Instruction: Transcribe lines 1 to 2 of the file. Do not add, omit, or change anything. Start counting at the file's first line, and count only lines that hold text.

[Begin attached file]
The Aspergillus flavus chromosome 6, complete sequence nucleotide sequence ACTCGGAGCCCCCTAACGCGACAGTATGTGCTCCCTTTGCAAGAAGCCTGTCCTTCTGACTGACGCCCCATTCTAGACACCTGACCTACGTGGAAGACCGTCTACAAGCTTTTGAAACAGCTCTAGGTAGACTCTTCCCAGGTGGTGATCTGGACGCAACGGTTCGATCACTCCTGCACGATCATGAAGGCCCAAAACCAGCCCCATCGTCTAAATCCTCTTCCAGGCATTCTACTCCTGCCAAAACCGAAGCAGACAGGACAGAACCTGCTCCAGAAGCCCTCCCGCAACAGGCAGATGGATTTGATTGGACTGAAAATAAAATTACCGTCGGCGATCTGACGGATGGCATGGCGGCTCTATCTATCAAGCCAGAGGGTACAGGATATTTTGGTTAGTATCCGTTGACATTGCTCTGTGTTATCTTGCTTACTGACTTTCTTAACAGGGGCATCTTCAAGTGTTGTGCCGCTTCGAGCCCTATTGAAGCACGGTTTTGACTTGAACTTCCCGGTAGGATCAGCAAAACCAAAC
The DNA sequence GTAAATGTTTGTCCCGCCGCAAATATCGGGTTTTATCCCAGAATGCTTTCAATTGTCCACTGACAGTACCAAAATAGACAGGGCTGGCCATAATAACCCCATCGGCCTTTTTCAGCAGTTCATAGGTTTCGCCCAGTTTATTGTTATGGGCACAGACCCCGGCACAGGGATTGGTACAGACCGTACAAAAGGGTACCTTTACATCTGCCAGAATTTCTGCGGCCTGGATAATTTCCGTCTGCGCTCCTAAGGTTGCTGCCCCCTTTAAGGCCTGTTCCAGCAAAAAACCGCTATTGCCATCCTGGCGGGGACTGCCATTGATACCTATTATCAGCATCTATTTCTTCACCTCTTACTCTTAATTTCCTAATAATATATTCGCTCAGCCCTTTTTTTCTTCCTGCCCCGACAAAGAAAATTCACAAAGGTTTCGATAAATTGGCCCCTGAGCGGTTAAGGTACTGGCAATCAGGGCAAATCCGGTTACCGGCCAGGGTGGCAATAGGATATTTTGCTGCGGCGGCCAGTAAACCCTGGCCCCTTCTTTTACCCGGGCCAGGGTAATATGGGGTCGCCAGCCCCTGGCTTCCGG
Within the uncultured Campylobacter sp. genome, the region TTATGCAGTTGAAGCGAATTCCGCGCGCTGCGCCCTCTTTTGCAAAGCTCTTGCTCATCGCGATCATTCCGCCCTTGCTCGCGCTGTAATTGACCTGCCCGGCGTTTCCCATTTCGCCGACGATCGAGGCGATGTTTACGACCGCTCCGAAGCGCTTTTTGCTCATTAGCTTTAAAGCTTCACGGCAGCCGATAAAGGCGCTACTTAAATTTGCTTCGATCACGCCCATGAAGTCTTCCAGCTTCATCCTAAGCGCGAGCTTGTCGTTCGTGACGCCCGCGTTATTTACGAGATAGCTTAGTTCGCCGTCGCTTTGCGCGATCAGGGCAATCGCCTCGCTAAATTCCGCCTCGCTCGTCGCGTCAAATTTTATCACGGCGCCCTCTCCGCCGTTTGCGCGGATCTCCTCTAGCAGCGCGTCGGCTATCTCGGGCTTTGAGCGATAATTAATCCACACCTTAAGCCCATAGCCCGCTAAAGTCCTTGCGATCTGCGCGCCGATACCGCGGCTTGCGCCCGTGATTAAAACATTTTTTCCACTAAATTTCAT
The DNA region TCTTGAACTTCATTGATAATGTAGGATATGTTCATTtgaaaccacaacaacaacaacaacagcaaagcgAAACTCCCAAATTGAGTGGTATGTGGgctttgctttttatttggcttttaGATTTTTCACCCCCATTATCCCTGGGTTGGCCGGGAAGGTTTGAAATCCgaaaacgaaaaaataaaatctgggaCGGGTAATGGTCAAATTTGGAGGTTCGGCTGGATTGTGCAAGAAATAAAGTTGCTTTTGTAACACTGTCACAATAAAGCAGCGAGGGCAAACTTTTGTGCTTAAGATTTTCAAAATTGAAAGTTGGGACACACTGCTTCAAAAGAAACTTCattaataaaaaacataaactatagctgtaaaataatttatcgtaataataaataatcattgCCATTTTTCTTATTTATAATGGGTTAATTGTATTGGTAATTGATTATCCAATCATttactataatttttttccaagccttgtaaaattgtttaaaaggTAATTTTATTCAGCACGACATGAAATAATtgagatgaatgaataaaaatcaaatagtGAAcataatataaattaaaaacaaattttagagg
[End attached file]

The Aspergillus flavus chromosome 6, complete sequence nucleotide sequence ACTCGGAGCCCCCTAACGCGACAGTATGTGCTCCCTTTGCAAGAAGCCTGTCCTTCTGACTGACGCCCCATTCTAGACACCTGACCTACGTGGAAGACCGTCTACAAGCTTTTGAAACAGCTCTAGGTAGACTCTTCCCAGGTGGTGATCTGGACGCAACGGTTCGATCACTCCTGCACGATCATGAAGGCCCAAAACCAGCCCCATCGTCTAAATCCTCTTCCAGGCATTCTACTCCTGCCAAAACCGAAGCAGACAGGACAGAACCTGCTCCAGAAGCCCTCCCGCAACAGGCAGATGGATTTGATTGGACTGAAAATAAAATTACCGTCGGCGATCTGACGGATGGCATGGCGGCTCTATCTATCAAGCCAGAGGGTACAGGATATTTTGGTTAGTATCCGTTGACATTGCTCTGTGTTATCTTGCTTACTGACTTTCTTAACAGGGGCATCTTCAAGTGTTGTGCCGCTTCGAGCCCTATTGAAGCACGGTTTTGACTTGAACTTCCCGGTAGGATCAGCAAAACCAAAC
The DNA sequence GTAAATGTTTGTCCCGCCGCAAATATCGGGTTTTATCCCAGAATGCTTTCAATTGTCCACTGACAGTACCAAAATAGACAGGGCTGGCCATAATAACCCCATCGGCCTTTTTCAGCAGTTCATAGGTTTCGCCCAGTTTATTGTTATGGGCACAGACCCCGGCACAGGGATTGGTACAGACCGTACAAAAGGGTACCTTTACATCTGCCAGAATTTCTGCGGCCTGGATAATTTCCGTCTGCGCTCCTAAGGTTGCTGCCCCCTTTAAGGCCTGTTCCAGCAAAAAACCGCTATTGCCATCCTGGCGGGGACTGCCATTGATACCTATTATCAGCATCTATTTCTTCACCTCTTACTCTTAATTTCCTAATAATATATTCGCTCAGCCCTTTTTTTCTTCCTGCCCCGACAAAGAAAATTCACAAAGGTTTCGATAAATTGGCCCCTGAGCGGTTAAGGTACTGGCAATCAGGGCAAATCCGGTTACCGGCCAGGGTGGCAATAGGATATTTTGCTGCGGCGGCCAGTAAACCCTGGCCCCTTCTTTTACCCGGGCCAGGGTAATATGGGGTCGCCAGCCCCTGGCTTCCGG